“I cannot understand honest men. They lead desperate lives full of boredom”
In the summer of 1925 five businessmen received a letter from the Deputy Director General of the Ministry of Posts and Telegraphs asking to meet at the Hotel Crillon on the Place de la Concorde in Paris to discuss a government contract. When they arrived they met an impeccably dressed gentleman who announced that the government was to dismantle and sell the Eiffel Tower and he was authorized to offer them first refusal on the 6,350 tonnes (7,000 tons) of high-grade scrap iron.
The Eiffel Tower had been built for the 1889 Paris Exposition, and was not intended to be permanent. It was to have been taken down in 1909 and moved elsewhere. The government official then took them on a tour of the landmark and decided that one of the men, André Poisson, a rough diamond who felt uncomfortable among the rich, was the most likely target. Back at the Hotel Crillon, the man from the ministry solicited a bribe from Poisson and a week later handed over a fine looking document, selling the Eiffel Tower in exchange for a large cheque.
This was duly pocketed by “Count” Victor Lustig who, far from working for the French government, was a skilled conman. Victor Lustig was born in Bohemia on 4 January 1890 and was fluent in several languages. He counted on Poisson being too embarrassed to tell anyone, which he was, so two years later Lustig returned to Paris and pulled the same stunt again. This time his mark did go to the police and Lustig narrowly avoided arrest. He once said, “I cannot understand honest men. They lead desperate lives full of boredom.”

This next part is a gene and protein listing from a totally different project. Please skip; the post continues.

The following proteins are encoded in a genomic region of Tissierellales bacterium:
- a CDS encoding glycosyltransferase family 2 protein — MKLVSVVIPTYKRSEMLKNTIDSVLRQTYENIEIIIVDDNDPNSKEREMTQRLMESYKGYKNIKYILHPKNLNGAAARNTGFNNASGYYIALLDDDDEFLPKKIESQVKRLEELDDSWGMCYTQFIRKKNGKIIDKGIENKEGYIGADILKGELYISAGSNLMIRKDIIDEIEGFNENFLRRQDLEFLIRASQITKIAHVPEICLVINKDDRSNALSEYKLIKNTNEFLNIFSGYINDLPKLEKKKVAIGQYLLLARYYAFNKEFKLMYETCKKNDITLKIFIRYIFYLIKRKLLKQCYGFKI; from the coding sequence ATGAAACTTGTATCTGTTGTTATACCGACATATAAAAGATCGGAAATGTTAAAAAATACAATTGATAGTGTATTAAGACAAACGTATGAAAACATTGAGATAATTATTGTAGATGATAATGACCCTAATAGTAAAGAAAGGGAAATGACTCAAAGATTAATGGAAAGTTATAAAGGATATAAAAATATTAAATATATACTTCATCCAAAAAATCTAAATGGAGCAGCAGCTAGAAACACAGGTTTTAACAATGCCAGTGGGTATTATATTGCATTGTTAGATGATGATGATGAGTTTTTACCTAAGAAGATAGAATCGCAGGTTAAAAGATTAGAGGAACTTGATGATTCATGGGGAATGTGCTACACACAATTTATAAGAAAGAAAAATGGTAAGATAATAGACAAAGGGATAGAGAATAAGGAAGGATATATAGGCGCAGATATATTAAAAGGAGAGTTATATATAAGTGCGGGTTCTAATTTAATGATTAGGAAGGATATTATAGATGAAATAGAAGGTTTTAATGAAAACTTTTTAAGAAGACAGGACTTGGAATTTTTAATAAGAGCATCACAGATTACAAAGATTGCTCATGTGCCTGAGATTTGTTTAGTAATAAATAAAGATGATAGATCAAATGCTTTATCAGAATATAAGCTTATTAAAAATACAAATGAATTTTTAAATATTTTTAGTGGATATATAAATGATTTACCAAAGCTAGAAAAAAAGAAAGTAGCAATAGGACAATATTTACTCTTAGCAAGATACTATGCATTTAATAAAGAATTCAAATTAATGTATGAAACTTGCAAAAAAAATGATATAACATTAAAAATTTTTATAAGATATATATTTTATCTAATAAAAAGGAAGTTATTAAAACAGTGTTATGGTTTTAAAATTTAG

Nine years later, in 1934, the FBI arrested Lustig on charges of counterfeiting. A day before he was due to go on trial, he escaped from the Federal House of Detention in New York, but was recaptured after 27 days on the run, in Pittsburgh. Lustig pleaded guilty at his trial and was sentenced to 20 years in Alcatraz. On 9 March 1947, he contracted pneumonia and died two days later at the Medical Center for Federal Prisoners in Springfield, Missouri.
YOU SHOULD KNOW:
Lustig once convinced Al Capone (search the article) to invest $50,000 in a stock deal. Lustig kept the gangster’s money in a safety deposit box for two months and then returned it to him, claiming that the deal had fallen through. Impressed with Lustig, Capone gave him $5,000, which had been Lustig’s aim in the first.